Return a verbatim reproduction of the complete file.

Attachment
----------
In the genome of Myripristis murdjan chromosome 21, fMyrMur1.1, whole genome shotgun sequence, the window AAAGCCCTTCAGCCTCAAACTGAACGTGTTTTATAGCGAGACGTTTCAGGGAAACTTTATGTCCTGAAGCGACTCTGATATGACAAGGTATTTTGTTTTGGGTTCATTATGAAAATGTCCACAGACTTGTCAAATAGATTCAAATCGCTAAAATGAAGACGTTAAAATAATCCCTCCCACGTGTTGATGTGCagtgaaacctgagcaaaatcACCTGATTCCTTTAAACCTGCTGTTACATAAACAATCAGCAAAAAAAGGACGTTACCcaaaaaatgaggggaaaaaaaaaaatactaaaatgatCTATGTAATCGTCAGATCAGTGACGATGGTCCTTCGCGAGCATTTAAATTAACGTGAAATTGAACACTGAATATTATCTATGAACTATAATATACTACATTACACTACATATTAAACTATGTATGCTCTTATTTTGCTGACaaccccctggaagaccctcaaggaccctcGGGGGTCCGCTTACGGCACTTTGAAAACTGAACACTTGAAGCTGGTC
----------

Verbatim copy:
In the genome of Myripristis murdjan chromosome 21, fMyrMur1.1, whole genome shotgun sequence, the window AAAGCCCTTCAGCCTCAAACTGAACGTGTTTTATAGCGAGACGTTTCAGGGAAACTTTATGTCCTGAAGCGACTCTGATATGACAAGGTATTTTGTTTTGGGTTCATTATGAAAATGTCCACAGACTTGTCAAATAGATTCAAATCGCTAAAATGAAGACGTTAAAATAATCCCTCCCACGTGTTGATGTGCagtgaaacctgagcaaaatcACCTGATTCCTTTAAACCTGCTGTTACATAAACAATCAGCAAAAAAAGGACGTTACCcaaaaaatgaggggaaaaaaaaaaatactaaaatgatCTATGTAATCGTCAGATCAGTGACGATGGTCCTTCGCGAGCATTTAAATTAACGTGAAATTGAACACTGAATATTATCTATGAACTATAATATACTACATTACACTACATATTAAACTATGTATGCTCTTATTTTGCTGACaaccccctggaagaccctcaaggaccctcGGGGGTCCGCTTACGGCACTTTGAAAACTGAACACTTGAAGCTGGTC